by H.L. deZeng IV

The bloody guerrilla or anti-partisan warfare that raged throughout Yugoslavia from 22 June 1941 to May 1945 was more extensive and cost more lives than its counterpart that was waged in the Soviet Union from 22 June 1941 to July 1944, primarily in Belorussia. The communist Partisans under Josip Broz Tito had to fight not only the German Army, but also the Italian Army, the Bulgarian Army, the Hungarian Army, the Croatian armed forces, the Chetniks and countless thousands of other collaborators in various armed militias and groups. It is the 3-way nature of this war between the occupiers, the collaborator nationalists and the resistance that made the struggle so bitter and costly. It was all at one time a civil war, a war of revolution and a war of pacification.

It is not the intention of this brief introduction to summarize World War II in Yugoslavia because there are plenty of books in a variety of languages that cover the subject. Summaries and details can also be found on-line by searching the internet. The purpose here is to introduce the 135 anti-Partisan operations that follow in terms of scope and limitations. They are provided to accompany the histories of the individual units of the Croatian armed forces because they are repeatedly referred to in these histories, but without elaboration. Since they are keyed to the Croatian armed forces, they are limited to just those anti-Partisan operations that were carried out within the territory of the Independent State of Croatia and exclude the dozens of others that were conducted in Serbia, Macedonia, Montenegro, Kosovo, Slovenia and other parts of the country.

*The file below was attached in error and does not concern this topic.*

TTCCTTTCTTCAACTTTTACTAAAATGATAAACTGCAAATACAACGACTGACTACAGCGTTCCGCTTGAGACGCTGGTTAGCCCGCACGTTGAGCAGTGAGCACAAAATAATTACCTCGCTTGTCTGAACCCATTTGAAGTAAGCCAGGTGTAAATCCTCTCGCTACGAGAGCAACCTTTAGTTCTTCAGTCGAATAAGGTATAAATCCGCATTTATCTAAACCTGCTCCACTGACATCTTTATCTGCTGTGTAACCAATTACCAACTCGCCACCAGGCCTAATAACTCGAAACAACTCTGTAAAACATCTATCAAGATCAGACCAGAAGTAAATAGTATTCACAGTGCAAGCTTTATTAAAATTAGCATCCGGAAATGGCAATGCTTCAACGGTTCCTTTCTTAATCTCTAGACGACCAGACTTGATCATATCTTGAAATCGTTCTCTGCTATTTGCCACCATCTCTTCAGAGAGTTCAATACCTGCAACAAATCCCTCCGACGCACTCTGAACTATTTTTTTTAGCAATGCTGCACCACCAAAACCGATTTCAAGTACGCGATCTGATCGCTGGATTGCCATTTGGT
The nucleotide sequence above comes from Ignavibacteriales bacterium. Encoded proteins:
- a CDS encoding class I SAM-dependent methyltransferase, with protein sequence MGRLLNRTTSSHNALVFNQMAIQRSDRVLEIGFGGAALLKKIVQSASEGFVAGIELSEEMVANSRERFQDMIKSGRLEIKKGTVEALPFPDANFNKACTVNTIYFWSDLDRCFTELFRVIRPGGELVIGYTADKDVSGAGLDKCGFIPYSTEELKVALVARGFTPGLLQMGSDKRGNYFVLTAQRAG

Additionally, they generally cover only the medium size and larger operations that were carried out by a mix of forces beyond those that belonged to a single division and that lasted three days or longer. The small operations have been excluded because of their relative insignificance and lack of detailed information. They also cover only those to which a name was assigned. There were many offensive and defensive engagements across Yugoslavia during the war that were just part of the day-to-day fighting and were not viewed as an operation and assigned a name.

A word or two must be said about the casualty and loss figures found in most of the operations described. Wherever possible, German figures have been used because they are believed to be more accurate than the numbers found in the postwar Yugoslav literature for several reasons. In almost all cases the Germans were advancing across the terrain and the Partisans withdrawing, and this fact gave the Germans a much better opportunity to count dead enemy bodies as they came upon them. The German figures all come from their primary source documents written at the time of the operation and are thus less susceptible to being “massaged” for political purposes. The postwar Yugoslav literature is reasonably accurate in relating the course of the fighting, but conveniently omits details on battles the Partisans lost and casualty figures in cases where they lost more than the enemy. Their claims or estimates of enemy losses are also grossly overstated. The German figures, on the other hand, represent both enemy combatants killed together with Partisan sympathizers and other civilians massacred or executed during the operation, but conveniently fail to make this important distinction or even refer to it. In one case involving some 1,200 “counted enemy dead” where a comparison could be made to Yugoslav figures, it was found that only about 150 of that number were Partisan combatants. The rest were villagers and farmers, men women and children, shot down for being “Partisan sympathizers” who were suspected of giving shelter and food to the enemy.

At the time of this writing, the following is the only unpublished or published, on-line or off-line, reasonably comprehensive and complete record of these operations in existence.